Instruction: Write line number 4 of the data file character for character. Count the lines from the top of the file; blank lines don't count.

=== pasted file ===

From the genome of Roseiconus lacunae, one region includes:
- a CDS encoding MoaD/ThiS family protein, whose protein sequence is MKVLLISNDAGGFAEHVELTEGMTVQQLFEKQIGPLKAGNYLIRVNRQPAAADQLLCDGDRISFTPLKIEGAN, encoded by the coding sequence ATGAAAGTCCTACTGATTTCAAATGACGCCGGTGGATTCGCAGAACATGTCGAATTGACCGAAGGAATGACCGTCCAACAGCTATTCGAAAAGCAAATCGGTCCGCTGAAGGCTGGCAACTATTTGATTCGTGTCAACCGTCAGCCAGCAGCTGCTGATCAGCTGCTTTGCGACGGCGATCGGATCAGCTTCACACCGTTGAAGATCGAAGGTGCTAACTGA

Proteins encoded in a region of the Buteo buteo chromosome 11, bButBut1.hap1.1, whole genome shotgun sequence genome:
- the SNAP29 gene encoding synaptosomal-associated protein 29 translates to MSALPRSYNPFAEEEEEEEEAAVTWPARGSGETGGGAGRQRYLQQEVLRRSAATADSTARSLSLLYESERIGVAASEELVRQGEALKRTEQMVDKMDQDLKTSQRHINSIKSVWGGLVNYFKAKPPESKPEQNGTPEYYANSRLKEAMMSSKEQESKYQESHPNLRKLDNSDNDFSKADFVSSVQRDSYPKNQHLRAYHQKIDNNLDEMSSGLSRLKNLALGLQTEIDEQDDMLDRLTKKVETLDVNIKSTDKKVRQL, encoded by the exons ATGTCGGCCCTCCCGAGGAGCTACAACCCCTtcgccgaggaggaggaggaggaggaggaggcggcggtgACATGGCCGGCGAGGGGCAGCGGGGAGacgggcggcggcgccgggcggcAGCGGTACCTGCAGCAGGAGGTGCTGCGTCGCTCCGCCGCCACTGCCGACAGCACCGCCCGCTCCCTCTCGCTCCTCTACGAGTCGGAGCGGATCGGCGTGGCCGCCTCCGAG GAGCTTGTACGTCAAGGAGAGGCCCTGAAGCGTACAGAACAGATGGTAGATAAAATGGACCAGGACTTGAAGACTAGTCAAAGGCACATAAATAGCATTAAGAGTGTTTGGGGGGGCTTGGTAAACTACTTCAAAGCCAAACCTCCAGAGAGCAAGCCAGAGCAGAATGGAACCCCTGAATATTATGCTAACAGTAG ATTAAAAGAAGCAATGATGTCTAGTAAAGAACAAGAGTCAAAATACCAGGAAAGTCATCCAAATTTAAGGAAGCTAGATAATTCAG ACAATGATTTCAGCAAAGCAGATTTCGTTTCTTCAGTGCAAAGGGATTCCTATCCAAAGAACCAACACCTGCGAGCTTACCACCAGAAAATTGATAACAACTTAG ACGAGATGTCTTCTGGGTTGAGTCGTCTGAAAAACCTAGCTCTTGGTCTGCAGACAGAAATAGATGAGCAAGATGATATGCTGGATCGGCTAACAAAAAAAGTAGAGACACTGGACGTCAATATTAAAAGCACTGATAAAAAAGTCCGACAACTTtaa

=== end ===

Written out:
- the SNAP29 gene encoding synaptosomal-associated protein 29 translates to MSALPRSYNPFAEEEEEEEEAAVTWPARGSGETGGGAGRQRYLQQEVLRRSAATADSTARSLSLLYESERIGVAASEELVRQGEALKRTEQMVDKMDQDLKTSQRHINSIKSVWGGLVNYFKAKPPESKPEQNGTPEYYANSRLKEAMMSSKEQESKYQESHPNLRKLDNSDNDFSKADFVSSVQRDSYPKNQHLRAYHQKIDNNLDEMSSGLSRLKNLALGLQTEIDEQDDMLDRLTKKVETLDVNIKSTDKKVRQL, encoded by the exons ATGTCGGCCCTCCCGAGGAGCTACAACCCCTtcgccgaggaggaggaggaggaggaggaggcggcggtgACATGGCCGGCGAGGGGCAGCGGGGAGacgggcggcggcgccgggcggcAGCGGTACCTGCAGCAGGAGGTGCTGCGTCGCTCCGCCGCCACTGCCGACAGCACCGCCCGCTCCCTCTCGCTCCTCTACGAGTCGGAGCGGATCGGCGTGGCCGCCTCCGAG GAGCTTGTACGTCAAGGAGAGGCCCTGAAGCGTACAGAACAGATGGTAGATAAAATGGACCAGGACTTGAAGACTAGTCAAAGGCACATAAATAGCATTAAGAGTGTTTGGGGGGGCTTGGTAAACTACTTCAAAGCCAAACCTCCAGAGAGCAAGCCAGAGCAGAATGGAACCCCTGAATATTATGCTAACAGTAG ATTAAAAGAAGCAATGATGTCTAGTAAAGAACAAGAGTCAAAATACCAGGAAAGTCATCCAAATTTAAGGAAGCTAGATAATTCAG ACAATGATTTCAGCAAAGCAGATTTCGTTTCTTCAGTGCAAAGGGATTCCTATCCAAAGAACCAACACCTGCGAGCTTACCACCAGAAAATTGATAACAACTTAG ACGAGATGTCTTCTGGGTTGAGTCGTCTGAAAAACCTAGCTCTTGGTCTGCAGACAGAAATAGATGAGCAAGATGATATGCTGGATCGGCTAACAAAAAAAGTAGAGACACTGGACGTCAATATTAAAAGCACTGATAAAAAAGTCCGACAACTTtaa